After the second litter had arrived, I decided that it was time return all the cats and whenever there was an opportunity I would put on ‘the gloves’ hoping that I would be successful at catching cat and putting it in a box to take it three villages down to it’s owners. Every so many days I would make the journey with a box containing a snarling, scratching cat on the seat beside me and show up at their door.

It was a cold, wet and windy April night when I looked out of the window and saw a cat crawling out of the neighbor’s basement and making a wild dash to our side of the road.

When I later went to look in the laundry room that we used as a potting shed, there were three kittens in a corner on a sack, their eyes still closed. This was the litter that stayed, although their Mother Mimi was later delivered to her rightful owners, who managed a sour smile, because I don’t think they really wanted me to return their cats and were wondering when this would stop. Mimi was the last.

My brother adopted the two males and called them Mad Max and Dirty Harry, I kept the little gray female.

In the drawing Dirty Harry and my little gray kitten share a basket. She was with me for 19 years.

Challenge 185: Draw a cat. 
I decided to try the dreaded watercolors again, and ended up using them as I would gouache. Not quite the intention. The paper is 300 gsm, cold pressed Fabriano watercolor paper, which contains 25% cotton. For a brush I used a medium Niji waterbrush.
The watercolor paint is Pelican. For watercolor I prefer a box because tubes of paint can dry out seeing I do so few watercolors. Seeing that the paint isn't really very transparent I must have the box with opaque paint. All Dick Blick.

Listened to "Staying On" by Paul Scott, author of "The Jewel in The Crown".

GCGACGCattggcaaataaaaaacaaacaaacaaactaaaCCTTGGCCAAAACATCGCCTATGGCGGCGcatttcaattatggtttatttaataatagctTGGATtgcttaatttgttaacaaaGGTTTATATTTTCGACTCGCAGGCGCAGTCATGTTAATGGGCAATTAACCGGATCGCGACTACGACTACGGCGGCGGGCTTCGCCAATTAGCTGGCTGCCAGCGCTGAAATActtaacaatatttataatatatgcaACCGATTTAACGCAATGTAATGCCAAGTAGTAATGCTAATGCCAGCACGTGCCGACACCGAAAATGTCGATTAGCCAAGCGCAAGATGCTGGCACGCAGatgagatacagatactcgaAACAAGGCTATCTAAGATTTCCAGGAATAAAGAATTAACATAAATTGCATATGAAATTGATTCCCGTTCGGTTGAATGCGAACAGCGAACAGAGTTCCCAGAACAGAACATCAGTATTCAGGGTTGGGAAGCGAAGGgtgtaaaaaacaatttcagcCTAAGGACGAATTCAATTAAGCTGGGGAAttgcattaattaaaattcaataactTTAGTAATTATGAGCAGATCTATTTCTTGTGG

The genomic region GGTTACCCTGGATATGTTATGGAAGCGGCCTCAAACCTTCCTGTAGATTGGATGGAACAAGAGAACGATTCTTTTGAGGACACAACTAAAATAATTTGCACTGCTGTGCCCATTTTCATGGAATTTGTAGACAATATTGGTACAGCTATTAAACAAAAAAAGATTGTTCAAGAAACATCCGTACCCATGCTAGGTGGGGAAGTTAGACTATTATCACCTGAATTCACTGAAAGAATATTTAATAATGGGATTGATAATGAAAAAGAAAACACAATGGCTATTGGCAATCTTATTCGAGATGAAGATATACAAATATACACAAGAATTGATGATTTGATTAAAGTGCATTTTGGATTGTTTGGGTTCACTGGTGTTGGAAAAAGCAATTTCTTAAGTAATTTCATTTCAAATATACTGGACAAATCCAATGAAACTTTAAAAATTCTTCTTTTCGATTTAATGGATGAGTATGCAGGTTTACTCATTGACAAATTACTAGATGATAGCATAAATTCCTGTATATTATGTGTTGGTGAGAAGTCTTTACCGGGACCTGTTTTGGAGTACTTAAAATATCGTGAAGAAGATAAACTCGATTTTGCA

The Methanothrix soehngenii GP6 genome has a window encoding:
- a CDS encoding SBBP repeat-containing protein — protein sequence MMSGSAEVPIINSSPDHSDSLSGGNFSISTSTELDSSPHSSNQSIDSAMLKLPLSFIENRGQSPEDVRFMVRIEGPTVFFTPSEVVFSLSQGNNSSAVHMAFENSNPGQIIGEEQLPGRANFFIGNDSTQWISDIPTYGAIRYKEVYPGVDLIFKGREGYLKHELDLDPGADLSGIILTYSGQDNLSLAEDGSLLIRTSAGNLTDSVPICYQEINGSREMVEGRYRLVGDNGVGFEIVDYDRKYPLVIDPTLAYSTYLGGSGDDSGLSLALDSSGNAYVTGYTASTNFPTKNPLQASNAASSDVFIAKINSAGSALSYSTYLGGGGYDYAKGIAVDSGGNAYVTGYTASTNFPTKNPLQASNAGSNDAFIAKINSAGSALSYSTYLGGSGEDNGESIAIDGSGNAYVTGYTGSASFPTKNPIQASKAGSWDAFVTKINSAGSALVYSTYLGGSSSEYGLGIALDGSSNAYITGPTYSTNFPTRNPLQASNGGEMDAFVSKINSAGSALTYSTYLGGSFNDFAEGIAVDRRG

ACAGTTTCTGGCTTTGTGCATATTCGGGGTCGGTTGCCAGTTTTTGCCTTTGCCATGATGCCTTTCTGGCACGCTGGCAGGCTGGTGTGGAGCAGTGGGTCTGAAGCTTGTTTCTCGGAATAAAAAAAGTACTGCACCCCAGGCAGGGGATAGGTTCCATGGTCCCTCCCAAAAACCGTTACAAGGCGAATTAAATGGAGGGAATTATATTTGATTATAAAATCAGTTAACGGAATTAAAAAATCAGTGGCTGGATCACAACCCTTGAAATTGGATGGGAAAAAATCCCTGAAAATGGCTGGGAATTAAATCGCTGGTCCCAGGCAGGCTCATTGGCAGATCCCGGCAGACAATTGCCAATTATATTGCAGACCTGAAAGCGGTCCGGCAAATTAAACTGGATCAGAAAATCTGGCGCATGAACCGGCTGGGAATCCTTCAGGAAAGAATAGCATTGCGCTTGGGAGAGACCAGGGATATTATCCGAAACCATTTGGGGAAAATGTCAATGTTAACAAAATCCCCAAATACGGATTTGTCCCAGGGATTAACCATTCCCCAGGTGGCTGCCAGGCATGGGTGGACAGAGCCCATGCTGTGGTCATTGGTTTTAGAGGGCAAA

In this sequel to The Raj Quartet, Colonel Tusker and Lucy Smalley stay on in the hills of Pankot after Indian independence deprives them of their colonial status. Finally fed up with accommodating her husband, Lucy claims a degree of independence herself. Eloquent and hilarious, she and Tusker act out class tensions among the British of the Raj and give voice to the loneliness, rage, and stubborn affection in their marriage.Staying On won the Booker Prize and was made into a motion picture starring Trevor Howard and Celia Johnson in 1979.

January 20, 2011



I had been to Mexico, which is only about 15 minutes away, but decided to eat in my favorite downtown Mexican restaurant anyway, where everything is authentic, including the decor. More authentic than the restaurants in the little town over the border that cater to our winter visitors.

For some time I had been thinking of having some tongue.  My grandmother would make marinaded tongue for sandwiches now and again. Lengua (tongue) is on the menu of most good Mexican restaurants and that's what I ordered.

As I waited I remembered that my grandmother would never allow me to peek in the pan while the tongue was boiling, because tongue can look rather unappetizing during preparation.

When my plate was put before me, I blinked a couple of times and  immediately knew that I was in for an adventure. Here was tongue in a very authentic state, with unidentifiable bits and bobs here and there, and some of the skin attached. It looked nothing like the succulent, thin slices of  marinaded meat of my grandmother's table.

I was as brave as I could be, and inwardly scolded myself for being such a big baby as I gingerly nibbled at my food. Perhaps next time, I should order  enchiladas like every self-respecting gringa. 

January 18, 2011

EDM Challenge 293

This is not recent work but I had recently scanned it. It is made on gesso layered with Indian Ink and scratched out so that you get a negative effect, which works very well for something made of glass.

January 16, 2011

EDM Challenge 304

Just a quick doodle to draw a bow and to use the watercolor pencils I have had in my drawer for as long as I can remember. "Everyday Matters" makes me want to do things I have not done before, and I think that this is what it is all about.

January 15, 2011

Paper Cut Collage. Moon in Pond.